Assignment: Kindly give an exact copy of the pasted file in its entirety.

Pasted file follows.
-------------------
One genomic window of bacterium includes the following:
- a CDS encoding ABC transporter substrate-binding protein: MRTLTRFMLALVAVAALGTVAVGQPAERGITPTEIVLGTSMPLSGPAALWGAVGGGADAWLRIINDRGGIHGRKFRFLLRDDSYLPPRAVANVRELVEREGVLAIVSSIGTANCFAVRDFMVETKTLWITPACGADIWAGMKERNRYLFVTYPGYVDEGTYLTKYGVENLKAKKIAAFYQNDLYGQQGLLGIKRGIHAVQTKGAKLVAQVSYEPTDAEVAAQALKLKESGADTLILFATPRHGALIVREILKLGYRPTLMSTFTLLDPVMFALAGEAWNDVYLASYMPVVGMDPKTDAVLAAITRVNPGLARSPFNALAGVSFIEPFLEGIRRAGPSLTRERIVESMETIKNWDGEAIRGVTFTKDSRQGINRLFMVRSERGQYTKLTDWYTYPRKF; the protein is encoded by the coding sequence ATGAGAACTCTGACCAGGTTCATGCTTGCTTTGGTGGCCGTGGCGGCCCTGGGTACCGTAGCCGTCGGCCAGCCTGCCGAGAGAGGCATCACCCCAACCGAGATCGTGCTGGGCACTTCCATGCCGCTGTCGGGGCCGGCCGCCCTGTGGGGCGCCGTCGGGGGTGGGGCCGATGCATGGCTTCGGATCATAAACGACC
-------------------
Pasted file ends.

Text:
One genomic window of bacterium includes the following:
- a CDS encoding ABC transporter substrate-binding protein: MRTLTRFMLALVAVAALGTVAVGQPAERGITPTEIVLGTSMPLSGPAALWGAVGGGADAWLRIINDRGGIHGRKFRFLLRDDSYLPPRAVANVRELVEREGVLAIVSSIGTANCFAVRDFMVETKTLWITPACGADIWAGMKERNRYLFVTYPGYVDEGTYLTKYGVENLKAKKIAAFYQNDLYGQQGLLGIKRGIHAVQTKGAKLVAQVSYEPTDAEVAAQALKLKESGADTLILFATPRHGALIVREILKLGYRPTLMSTFTLLDPVMFALAGEAWNDVYLASYMPVVGMDPKTDAVLAAITRVNPGLARSPFNALAGVSFIEPFLEGIRRAGPSLTRERIVESMETIKNWDGEAIRGVTFTKDSRQGINRLFMVRSERGQYTKLTDWYTYPRKF; the protein is encoded by the coding sequence ATGAGAACTCTGACCAGGTTCATGCTTGCTTTGGTGGCCGTGGCGGCCCTGGGTACCGTAGCCGTCGGCCAGCCTGCCGAGAGAGGCATCACCCCAACCGAGATCGTGCTGGGCACTTCCATGCCGCTGTCGGGGCCGGCCGCCCTGTGGGGCGCCGTCGGGGGTGGGGCCGATGCATGGCTTCGGATCATAAACGACC